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From Elsewhere: Medicare Discloses Hospitals' Bonuses, Penalties Based On Quality and man does it tell a story

Last week, CMS, the Centers for Medicare and Medicaid Services, announced the names of hospitals who received bonuses for quality. It also listed the names of hospitals which received penalties. Kaiser Health News has done a great job of covering the story.

Here’s what I find to be the single, most telling thing:

Nicholas Genna, CEO of Treasure Valley Hospital in Idaho, recipient of the biggest bonus, credited close attention to patients, including a low nurse-to-patient ratio and handwritten thank-you notes to patients, along with the fact that the doctors own the hospital. “People answer the phone with a smile on their face,” he said.

If that doesn’t validate…nay…quantify the importance of making patient experience the top priority, I don’t know what does.

Compare Mr. Genna’s comments to those from the most penalized hospital:

Thomas Filiak, the chief operating officer at Auburn Community Hospital in New York, which received the largest penalty, said executives have begun a number of initiatives to lower noise near patient hallways, including putting new wheels on squeaky food carts. “They sounded like Mack trucks going through the hallway,” he said.

One speaks to actions and the other to lip service. Sure, squeaky carts are annoying and may lead to a less than favorable result on one particular HCAHPS question. But ask yourself this, for which of these places would you rather work? At which would you rather seek care?

Don’t get me wrong, I’m applauding Mr. Filiak’s efforts and I’m sure the leadership team at Auburn Community is well poised for a fantastic turnaround — I’m looking forward to reading that story in 2013.

What I’m suggesting is that Treasure Valley’s success is clearly the result of a patient-centered culture, and it shows in how patients feel about them and in turn how Medicare is rewarding those kinds of culture.

via Medicare Discloses Hospitals' Bonuses, Penalties Based On Quality - Kaiser Health News.

Socioeconomic factors and health outcomes in Virginia

  The quality of healthcare matters and it is one of the more difficult things for a consumer/patient to gauge. We can tell if a consumer product is cheaply made, or if a dining experience is sub par. It is harder to observe, research, quantify and compair the quality of healthcare. For most Americans, unless it is a major procedure, or requires services offered at a specialty location, we probably stick close to home. But what if the quality of care close to home is vastly different than even a few hours away?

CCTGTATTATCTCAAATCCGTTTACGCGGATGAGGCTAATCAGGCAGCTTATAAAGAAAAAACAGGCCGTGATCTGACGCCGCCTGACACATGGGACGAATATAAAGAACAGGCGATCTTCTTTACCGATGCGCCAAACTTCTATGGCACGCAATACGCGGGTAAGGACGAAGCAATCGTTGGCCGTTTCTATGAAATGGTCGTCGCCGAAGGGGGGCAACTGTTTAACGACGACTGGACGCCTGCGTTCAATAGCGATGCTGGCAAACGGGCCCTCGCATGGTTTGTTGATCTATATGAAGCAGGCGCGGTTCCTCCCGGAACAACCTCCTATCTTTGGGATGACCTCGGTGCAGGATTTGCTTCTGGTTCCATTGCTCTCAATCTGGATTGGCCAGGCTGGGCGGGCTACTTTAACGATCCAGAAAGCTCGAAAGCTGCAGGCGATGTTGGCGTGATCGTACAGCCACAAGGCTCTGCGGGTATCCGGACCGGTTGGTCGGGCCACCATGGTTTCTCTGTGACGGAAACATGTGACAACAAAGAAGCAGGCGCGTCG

Another very interesting angle is to consider is if variations in outcomes and quality are not simply in the hands of the provider, but also influenced by socioeconomic factors. Do you have access to high quality food and can you afford it? Do you have access to health education and do you have the means to follow the recommendations? Do work conditions in manufacturing-dominated areas contribute to health issues that aren't as prevalent in professional areas?

This week, the Robert Wood Johnson Foundation released an interactive tool for exploring health outcomes by geographic area. In Virginia, there are some pretty clear relationships between positive health outcomes and medican household income. I've not reviewed enough data to suggest any causalities. For instance, are better care facilities found in more populated areas and therefor those areas have better outcomes? Regardless, the relationship between low income and poor health outcomes is worthy of discussion; particularly as our country continues the debate over national health reform.


New York Times Economic Samples from 2005-2009:

In this case, the colors are inverse. The upper map shows positive health outcomes in white and light green. For instance, Nelson (NE) and Albemarle  (AE) counties. The lower map shows higher household incomes in dark green. For instance: Fredricksburg and Charlottesville metropolitan areas.

The relationship is a little more clear if we look at county by county:

Rank Health Income
1 Fairfax City of Calls Church
2 Arlington Arlington
3 Loudoun City of Alexandria
4 Albemarle Fairfax
5 York Loudoun
6 Alexandria City of Fairfax
7 James City James City County
8 Clarke Goochland County
9 Powhatan Albemarle
10 Mathews Fauquier

source: Health - RWJF, Income - Wikipedia

To be absolutely clear, this is not a scientific study. There are likely many other factors which should be considered including population density, density of qualified healthcare providers, etc. We need to also think about other things that go hand-in-hand with economic disparity. For instance, areas of low income are traditionally associated with fewer healthy options for food and are sometimes classified as food deserts. Areas of high income tend to also have better education, which has a well studied cause and effect relationship to positive health outcomes.